Monday, December 24, 2007

No Christmas for Me

Well, it looks like there will not be a Christmas for me this year. At least not in the manner that most people celebrate. I will be without my family or my friends tonight and tomorrow morning. Santa will not come to my household.

This week I was on-call for work, which is not such a big deal...except that it meant that I was available for an upgrade on Saturday. It should have only taken 3 hours. But an unforeseen issue caused a problem. So, I was up for 42 hours straight...31 of which were spent on this one upgrade and the subsequent issues. And even today again since 7:30am...and continuing now. Lots of other personnel were brought in from the company I work for as it isn't like it was a mistake on the agency's or my part. We all worked until there was at least a good plan in place.

But the result is that I've been busy for a full 2 days...and my family traveled north to Kansas City for Christmas with my parents without me. I think they should have fun there, but I can't help but wish that I was there too.

I could of course try to rush up there after I finish the last tasks I have today for work. But that would put me there after the kids where in bed, and I'd just be there for a couple hours before we'd have to take off again...but this time in two cars. And 1/2 my relatives have left back for Iowa this morning. So, really there is not much point, while I'm still exhausted and a little sick now, to travel.

I'm not feeling sorry for myself though...and don't expect that of any of you who read this either. The birth of Christ is still the point of this holiday, and I will praise Him. So, Happy Christmas to you all, good will to people, and blessings! Appreciate the truly good and pure things you have in your life, because life here is short...and meant to be lived as Christ.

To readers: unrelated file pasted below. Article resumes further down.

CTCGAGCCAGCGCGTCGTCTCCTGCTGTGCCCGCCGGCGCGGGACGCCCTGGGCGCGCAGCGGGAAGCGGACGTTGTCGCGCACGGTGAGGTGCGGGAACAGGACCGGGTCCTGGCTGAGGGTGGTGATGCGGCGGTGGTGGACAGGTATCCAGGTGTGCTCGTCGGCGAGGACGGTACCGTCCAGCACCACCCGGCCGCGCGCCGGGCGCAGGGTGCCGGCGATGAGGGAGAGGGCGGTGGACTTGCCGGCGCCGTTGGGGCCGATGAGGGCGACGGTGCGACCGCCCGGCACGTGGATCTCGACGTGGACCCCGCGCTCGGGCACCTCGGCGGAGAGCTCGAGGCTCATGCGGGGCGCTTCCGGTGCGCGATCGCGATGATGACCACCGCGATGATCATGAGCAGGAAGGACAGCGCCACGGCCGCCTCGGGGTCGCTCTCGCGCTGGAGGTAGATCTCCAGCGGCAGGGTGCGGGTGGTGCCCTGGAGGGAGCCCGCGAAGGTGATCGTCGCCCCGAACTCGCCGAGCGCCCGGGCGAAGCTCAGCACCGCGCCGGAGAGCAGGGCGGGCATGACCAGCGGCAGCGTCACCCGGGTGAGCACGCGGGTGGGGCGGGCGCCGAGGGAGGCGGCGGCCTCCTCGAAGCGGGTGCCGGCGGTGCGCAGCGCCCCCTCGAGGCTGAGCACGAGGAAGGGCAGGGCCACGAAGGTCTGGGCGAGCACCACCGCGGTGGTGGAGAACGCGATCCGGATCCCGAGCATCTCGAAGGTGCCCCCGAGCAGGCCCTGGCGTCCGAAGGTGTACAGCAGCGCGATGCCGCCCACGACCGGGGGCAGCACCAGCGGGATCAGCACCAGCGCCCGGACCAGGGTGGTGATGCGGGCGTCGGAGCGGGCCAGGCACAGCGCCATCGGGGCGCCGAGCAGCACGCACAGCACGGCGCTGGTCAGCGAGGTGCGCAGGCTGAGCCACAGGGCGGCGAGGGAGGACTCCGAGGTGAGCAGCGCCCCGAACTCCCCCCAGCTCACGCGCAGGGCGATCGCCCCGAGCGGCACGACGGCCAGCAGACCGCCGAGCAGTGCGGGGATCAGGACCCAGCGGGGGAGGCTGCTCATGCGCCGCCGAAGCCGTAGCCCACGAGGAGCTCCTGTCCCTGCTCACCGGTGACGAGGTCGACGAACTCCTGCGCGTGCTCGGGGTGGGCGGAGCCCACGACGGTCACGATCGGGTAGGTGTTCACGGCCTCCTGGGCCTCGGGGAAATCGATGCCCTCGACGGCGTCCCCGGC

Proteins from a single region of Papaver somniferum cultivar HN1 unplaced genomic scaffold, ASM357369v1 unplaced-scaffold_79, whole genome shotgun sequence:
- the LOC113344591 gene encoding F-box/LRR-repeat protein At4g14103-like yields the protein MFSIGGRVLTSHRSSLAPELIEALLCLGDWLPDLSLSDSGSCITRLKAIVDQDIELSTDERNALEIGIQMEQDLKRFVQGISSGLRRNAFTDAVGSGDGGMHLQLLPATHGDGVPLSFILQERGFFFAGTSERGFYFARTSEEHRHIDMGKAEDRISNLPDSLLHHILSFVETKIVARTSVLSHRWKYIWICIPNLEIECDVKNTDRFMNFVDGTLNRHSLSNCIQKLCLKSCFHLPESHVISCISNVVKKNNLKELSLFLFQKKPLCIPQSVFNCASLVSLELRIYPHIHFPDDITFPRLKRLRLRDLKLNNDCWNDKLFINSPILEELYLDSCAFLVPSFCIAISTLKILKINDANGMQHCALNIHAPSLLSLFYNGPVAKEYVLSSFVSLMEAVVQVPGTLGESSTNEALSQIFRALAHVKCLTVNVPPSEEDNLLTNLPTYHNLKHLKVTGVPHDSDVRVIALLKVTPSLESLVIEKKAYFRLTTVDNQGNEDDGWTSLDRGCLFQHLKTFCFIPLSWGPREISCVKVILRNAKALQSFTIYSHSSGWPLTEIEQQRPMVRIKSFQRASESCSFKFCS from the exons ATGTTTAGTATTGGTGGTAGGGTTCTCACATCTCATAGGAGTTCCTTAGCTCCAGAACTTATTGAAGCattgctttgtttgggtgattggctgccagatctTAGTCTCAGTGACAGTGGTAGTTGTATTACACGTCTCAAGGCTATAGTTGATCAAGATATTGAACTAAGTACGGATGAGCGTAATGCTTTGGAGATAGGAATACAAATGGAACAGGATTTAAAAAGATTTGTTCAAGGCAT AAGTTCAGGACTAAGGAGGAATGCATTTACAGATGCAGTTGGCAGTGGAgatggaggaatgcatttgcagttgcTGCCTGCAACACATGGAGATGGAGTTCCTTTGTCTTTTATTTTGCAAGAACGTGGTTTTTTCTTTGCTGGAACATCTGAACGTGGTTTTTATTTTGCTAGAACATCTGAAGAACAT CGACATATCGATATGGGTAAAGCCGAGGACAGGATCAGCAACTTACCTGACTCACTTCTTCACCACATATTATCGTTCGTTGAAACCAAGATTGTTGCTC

Friday, December 21, 2007

Guess it doesn't matter

I guess my sacrifice, advice, and willingness to stand with people who I thought needed me didn't really matter. Instead I am essentially called a hypocrite, and while they claim to appreciate my friendship...they would rather everyone (including me, I have to assume) to leave them alone, because they are not here to please anyone...they don't fear man...they just fear God, but of course without the litmus of anyone else. Even if I did have sins in my life (as if any of us don't), it doesn't invalidate my observations or understandings...but apparently it does to them. That is a great way to invalidate everyone else's experience, wisdom, or opinions. They probably don't think they are doing that. So, I put my heart out on a limb, and it was handed back to me with a note saying that they don't want to hear any more. Can you appreciate a friendship and tell them to bugger off at the same time? I don't those notions seem opposed to each other. I'm not sure also how exhortation to follow God's ways is actually narcissism either. I guess it doesn't matter...whatever I say that is counter to their decisions is unacceptable to hear now.